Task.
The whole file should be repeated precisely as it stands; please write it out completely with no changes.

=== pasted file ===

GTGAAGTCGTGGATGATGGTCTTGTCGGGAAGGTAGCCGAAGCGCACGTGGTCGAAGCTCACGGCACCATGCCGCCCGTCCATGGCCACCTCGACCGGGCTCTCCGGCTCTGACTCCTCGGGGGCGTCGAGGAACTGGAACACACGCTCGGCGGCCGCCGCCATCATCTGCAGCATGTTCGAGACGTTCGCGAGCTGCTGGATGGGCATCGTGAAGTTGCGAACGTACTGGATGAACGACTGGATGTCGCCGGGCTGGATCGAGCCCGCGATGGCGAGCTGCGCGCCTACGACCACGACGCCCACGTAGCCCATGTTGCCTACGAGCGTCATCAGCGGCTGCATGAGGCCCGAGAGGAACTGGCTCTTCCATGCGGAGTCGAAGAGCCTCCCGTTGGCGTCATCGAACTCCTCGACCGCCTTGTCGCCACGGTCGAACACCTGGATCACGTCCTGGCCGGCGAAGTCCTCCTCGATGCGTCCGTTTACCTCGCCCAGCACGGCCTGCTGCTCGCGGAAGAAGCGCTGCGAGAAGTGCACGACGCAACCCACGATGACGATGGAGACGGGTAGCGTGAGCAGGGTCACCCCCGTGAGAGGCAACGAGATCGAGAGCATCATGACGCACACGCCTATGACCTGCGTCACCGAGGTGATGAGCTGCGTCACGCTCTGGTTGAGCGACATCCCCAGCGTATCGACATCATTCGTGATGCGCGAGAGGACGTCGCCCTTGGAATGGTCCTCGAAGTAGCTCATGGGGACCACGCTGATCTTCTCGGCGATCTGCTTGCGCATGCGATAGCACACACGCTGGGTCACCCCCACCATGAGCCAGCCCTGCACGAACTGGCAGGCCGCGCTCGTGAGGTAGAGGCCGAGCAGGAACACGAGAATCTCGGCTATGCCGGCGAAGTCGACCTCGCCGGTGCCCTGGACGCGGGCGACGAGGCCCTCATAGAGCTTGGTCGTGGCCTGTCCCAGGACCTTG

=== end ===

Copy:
GTGAAGTCGTGGATGATGGTCTTGTCGGGAAGGTAGCCGAAGCGCACGTGGTCGAAGCTCACGGCACCATGCCGCCCGTCCATGGCCACCTCGACCGGGCTCTCCGGCTCTGACTCCTCGGGGGCGTCGAGGAACTGGAACACACGCTCGGCGGCCGCCGCCATCATCTGCAGCATGTTCGAGACGTTCGCGAGCTGCTGGATGGGCATCGTGAAGTTGCGAACGTACTGGATGAACGACTGGATGTCGCCGGGCTGGATCGAGCCCGCGATGGCGAGCTGCGCGCCTACGACCACGACGCCCACGTAGCCCATGTTGCCTACGAGCGTCATCAGCGGCTGCATGAGGCCCGAGAGGAACTGGCTCTTCCATGCGGAGTCGAAGAGCCTCCCGTTGGCGTCATCGAACTCCTCGACCGCCTTGTCGCCACGGTCGAACACCTGGATCACGTCCTGGCCGGCGAAGTCCTCCTCGATGCGTCCGTTTACCTCGCCCAGCACGGCCTGCTGCTCGCGGAAGAAGCGCTGCGAGAAGTGCACGACGCAACCCACGATGACGATGGAGACGGGTAGCGTGAGCAGGGTCACCCCCGTGAGAGGCAACGAGATCGAGAGCATCATGACGCACACGCCTATGACCTGCGTCACCGAGGTGATGAGCTGCGTCACGCTCTGGTTGAGCGACATCCCCAGCGTATCGACATCATTCGTGATGCGCGAGAGGACGTCGCCCTTGGAATGGTCCTCGAAGTAGCTCATGGGGACCACGCTGATCTTCTCGGCGATCTGCTTGCGCATGCGATAGCACACACGCTGGGTCACCCCCACCATGAGCCAGCCCTGCACGAACTGGCAGGCCGCGCTCGTGAGGTAGAGGCCGAGCAGGAACACGAGAATCTCGGCTATGCCGGCGAAGTCGACCTCGCCGGTGCCCTGGACGCGGGCGACGAGGCCCTCATAGAGCTTGGTCGTGGCCTGTCCCAGGACCTTG